One of the ladies suggested we bring the dog to a vet, while another asked me who would take care of it. At that moment, I decided to take care of her, for the time being at least, because I felt she was either lost or abandoned.
We brought the dog to a nearby pet clinic at Sanlitun Soho, where a vet removed the aluminum coil and told us the dog is around 8-9 years old, has something on her eyes (a cataract, I suppose, because of a cloudy gray patch on her both eyes), and needed a checkup. One of the ladies, who spoke English, asked my opinion, though I told them that I would take her to another vet just to be sure. The noodle lady wanted to keep the dog but explained she’d never had a pet before.
In the end, the four of us agreed that I would take the dog home, and the others asked me to update them on what happens to her.
At home, I gave her water, which she gulped really fast, and made her a temporary bed. My housemate was gracious and bought her dog food.
I spent the whole night thinking about the dog, which I named 福 Fú (“blessing”). The following day I brought her to ICVS in Wangjing and had her checked up. The vets ascertained Fu is around 10 years old based on her teeth and her bone condition is still good, despite being old. Her blood tests returned normal (that’s good news!), though the vets cautioned me that she might have not been vaccinated or neutered. Her teeth have also some form of decay, which the vets said could be a reason why she couldn’t take in enough food, resulting in her low weight (around 2 kg).
At the moment, Fu is at home and recovering from whatever trauma the rescue may have caused her. But I’m sure she’ll be alright.
Fu during and after the checkup at ICVS (photos 1 and 2) and her arrival at home (3) and makeshift cage (4)
Writer’s disclosure: I’m appealing for any kind of help for Fu, especially for her vaccinations and health and dental checkup, which are costly. It can be very difficult for families who want to adopt animals like her without knowing her full medical history, so I’m spearheading a fundraiser to make sure she’ll stay in good health until we either find her owner(s) or her new loving family. My target is to raise RMB 1,100 for the full checkup and blood tests and her other needs, and any amount exceeding that goal will be donated to other rescued pets in the city. If you wish to send any amount, please scan the QR code below.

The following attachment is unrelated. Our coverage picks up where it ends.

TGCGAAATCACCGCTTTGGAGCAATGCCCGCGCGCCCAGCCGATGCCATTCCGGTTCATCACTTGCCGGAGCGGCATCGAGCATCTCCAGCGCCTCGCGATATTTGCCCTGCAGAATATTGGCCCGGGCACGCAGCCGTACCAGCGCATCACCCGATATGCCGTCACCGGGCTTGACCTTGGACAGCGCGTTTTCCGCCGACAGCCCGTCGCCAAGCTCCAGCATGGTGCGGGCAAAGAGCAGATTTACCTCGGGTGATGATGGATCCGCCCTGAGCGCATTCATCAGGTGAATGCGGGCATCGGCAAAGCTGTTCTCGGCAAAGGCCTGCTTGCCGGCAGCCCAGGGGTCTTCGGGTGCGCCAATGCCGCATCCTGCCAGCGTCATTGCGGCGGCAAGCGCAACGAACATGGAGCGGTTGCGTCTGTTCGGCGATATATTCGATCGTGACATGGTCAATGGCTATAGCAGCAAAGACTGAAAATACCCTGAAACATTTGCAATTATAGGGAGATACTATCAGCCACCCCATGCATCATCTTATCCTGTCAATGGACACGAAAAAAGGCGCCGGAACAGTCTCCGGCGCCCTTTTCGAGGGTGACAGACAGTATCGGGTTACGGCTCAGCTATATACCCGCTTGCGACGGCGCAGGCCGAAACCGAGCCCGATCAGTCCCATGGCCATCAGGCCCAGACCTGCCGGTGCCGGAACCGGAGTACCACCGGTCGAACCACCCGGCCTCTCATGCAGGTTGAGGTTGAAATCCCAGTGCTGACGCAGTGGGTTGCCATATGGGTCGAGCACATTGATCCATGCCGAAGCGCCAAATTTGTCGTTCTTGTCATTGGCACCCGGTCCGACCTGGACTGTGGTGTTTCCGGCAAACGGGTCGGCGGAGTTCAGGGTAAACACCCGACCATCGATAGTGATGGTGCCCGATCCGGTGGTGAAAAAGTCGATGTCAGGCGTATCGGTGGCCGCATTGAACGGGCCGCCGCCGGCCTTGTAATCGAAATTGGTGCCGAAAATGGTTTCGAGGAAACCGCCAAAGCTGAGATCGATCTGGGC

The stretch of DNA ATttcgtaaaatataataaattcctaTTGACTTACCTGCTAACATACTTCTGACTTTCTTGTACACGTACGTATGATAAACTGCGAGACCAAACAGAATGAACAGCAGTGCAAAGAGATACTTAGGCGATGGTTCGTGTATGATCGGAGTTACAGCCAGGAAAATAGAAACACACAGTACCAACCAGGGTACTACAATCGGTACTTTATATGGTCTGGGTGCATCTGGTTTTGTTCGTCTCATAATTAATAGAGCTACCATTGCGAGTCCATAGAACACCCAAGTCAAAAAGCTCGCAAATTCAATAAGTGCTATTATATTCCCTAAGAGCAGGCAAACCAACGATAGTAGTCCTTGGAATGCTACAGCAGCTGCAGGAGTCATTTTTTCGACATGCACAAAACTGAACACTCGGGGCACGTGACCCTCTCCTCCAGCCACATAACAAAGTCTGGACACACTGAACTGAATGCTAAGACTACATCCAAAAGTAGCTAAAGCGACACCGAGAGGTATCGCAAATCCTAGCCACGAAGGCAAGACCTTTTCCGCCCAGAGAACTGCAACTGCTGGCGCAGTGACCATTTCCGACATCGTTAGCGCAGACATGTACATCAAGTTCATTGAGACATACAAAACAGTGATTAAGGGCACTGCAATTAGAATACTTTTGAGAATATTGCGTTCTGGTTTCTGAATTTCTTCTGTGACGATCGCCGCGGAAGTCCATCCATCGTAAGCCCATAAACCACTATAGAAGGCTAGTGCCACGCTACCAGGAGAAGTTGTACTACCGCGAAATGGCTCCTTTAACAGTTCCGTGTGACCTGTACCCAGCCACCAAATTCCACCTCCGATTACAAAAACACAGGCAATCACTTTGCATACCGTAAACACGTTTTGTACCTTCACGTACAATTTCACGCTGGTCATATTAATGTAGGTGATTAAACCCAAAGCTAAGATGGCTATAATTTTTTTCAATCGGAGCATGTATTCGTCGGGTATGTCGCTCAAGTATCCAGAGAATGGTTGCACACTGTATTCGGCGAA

Nov 19 update: At the moment, I received RMB 400 worth of cash transfers from seven WeChat donors and RMB 2,700 in donations from a fundraiser organized by ICVS. We’ve already used the RMB 400 donations to pay for Fu’s blood test, which turned all good! Meanwhile, ICVS said one of their clients made a donation that covered Fu’s adult dog vaccination package. Any amount that we will raise from now thereon will be donated to other rescued pets in the city. I would like to thank everyone who helped pay for Fu’s medical needs, as well as to people who gave their well-wishes to Fu!
READ MORE: Where to Adopt Rescued Animals in Beijing
Photos: Andy Penafuerte III